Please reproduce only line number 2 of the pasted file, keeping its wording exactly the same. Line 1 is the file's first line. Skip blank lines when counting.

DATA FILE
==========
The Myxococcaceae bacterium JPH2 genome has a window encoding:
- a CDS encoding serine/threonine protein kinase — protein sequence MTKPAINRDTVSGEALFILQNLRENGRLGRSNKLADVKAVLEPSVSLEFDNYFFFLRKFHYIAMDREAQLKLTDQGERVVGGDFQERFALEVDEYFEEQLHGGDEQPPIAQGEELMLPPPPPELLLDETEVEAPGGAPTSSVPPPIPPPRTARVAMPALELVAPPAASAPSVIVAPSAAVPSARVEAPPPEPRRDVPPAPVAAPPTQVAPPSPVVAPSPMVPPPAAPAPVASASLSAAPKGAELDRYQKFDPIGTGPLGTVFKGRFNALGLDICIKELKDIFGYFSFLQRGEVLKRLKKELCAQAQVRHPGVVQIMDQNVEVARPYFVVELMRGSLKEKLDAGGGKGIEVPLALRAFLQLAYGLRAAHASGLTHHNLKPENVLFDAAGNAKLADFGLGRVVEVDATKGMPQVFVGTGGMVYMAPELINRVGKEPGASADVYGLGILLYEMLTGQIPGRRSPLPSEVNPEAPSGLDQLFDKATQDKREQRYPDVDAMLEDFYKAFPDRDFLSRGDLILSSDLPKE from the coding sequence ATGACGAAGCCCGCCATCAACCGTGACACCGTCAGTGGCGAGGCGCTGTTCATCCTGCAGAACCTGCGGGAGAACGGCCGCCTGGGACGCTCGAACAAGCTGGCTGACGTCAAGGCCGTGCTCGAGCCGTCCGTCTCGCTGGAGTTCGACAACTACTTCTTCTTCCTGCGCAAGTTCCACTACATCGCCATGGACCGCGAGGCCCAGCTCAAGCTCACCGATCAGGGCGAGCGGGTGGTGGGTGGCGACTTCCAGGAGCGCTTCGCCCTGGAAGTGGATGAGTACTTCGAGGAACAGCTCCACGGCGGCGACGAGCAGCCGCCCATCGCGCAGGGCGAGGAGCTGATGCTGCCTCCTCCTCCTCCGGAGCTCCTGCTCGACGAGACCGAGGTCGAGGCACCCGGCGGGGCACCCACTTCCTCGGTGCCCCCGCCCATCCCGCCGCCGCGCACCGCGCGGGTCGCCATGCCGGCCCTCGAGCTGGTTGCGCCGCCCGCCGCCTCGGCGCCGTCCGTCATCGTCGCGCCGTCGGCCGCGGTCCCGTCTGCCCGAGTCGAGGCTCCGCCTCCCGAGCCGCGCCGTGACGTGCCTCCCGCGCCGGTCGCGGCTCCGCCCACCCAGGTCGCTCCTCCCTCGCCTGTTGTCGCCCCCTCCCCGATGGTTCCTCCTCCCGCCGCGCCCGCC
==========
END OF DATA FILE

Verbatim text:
- a CDS encoding serine/threonine protein kinase — protein sequence MTKPAINRDTVSGEALFILQNLRENGRLGRSNKLADVKAVLEPSVSLEFDNYFFFLRKFHYIAMDREAQLKLTDQGERVVGGDFQERFALEVDEYFEEQLHGGDEQPPIAQGEELMLPPPPPELLLDETEVEAPGGAPTSSVPPPIPPPRTARVAMPALELVAPPAASAPSVIVAPSAAVPSARVEAPPPEPRRDVPPAPVAAPPTQVAPPSPVVAPSPMVPPPAAPAPVASASLSAAPKGAELDRYQKFDPIGTGPLGTVFKGRFNALGLDICIKELKDIFGYFSFLQRGEVLKRLKKELCAQAQVRHPGVVQIMDQNVEVARPYFVVELMRGSLKEKLDAGGGKGIEVPLALRAFLQLAYGLRAAHASGLTHHNLKPENVLFDAAGNAKLADFGLGRVVEVDATKGMPQVFVGTGGMVYMAPELINRVGKEPGASADVYGLGILLYEMLTGQIPGRRSPLPSEVNPEAPSGLDQLFDKATQDKREQRYPDVDAMLEDFYKAFPDRDFLSRGDLILSSDLPKE from the coding sequence ATGACGAAGCCCGCCATCAACCGTGACACCGTCAGTGGCGAGGCGCTGTTCATCCTGCAGAACCTGCGGGAGAACGGCCGCCTGGGACGCTCGAACAAGCTGGCTGACGTCAAGGCCGTGCTCGAGCCGTCCGTCTCGCTGGAGTTCGACAACTACTTCTTCTTCCTGCGCAAGTTCCACTACATCGCCATGGACCGCGAGGCCCAGCTCAAGCTCACCGATCAGGGCGAGCGGGTGGTGGGTGGCGACTTCCAGGAGCGCTTCGCCCTGGAAGTGGATGAGTACTTCGAGGAACAGCTCCACGGCGGCGACGAGCAGCCGCCCATCGCGCAGGGCGAGGAGCTGATGCTGCCTCCTCCTCCTCCGGAGCTCCTGCTCGACGAGACCGAGGTCGAGGCACCCGGCGGGGCACCCACTTCCTCGGTGCCCCCGCCCATCCCGCCGCCGCGCACCGCGCGGGTCGCCATGCCGGCCCTCGAGCTGGTTGCGCCGCCCGCCGCCTCGGCGCCGTCCGTCATCGTCGCGCCGTCGGCCGCGGTCCCGTCTGCCCGAGTCGAGGCTCCGCCTCCCGAGCCGCGCCGTGACGTGCCTCCCGCGCCGGTCGCGGCTCCGCCCACCCAGGTCGCTCCTCCCTCGCCTGTTGTCGCCCCCTCCCCGATGGTTCCTCCTCCCGCCGCGCCCGCC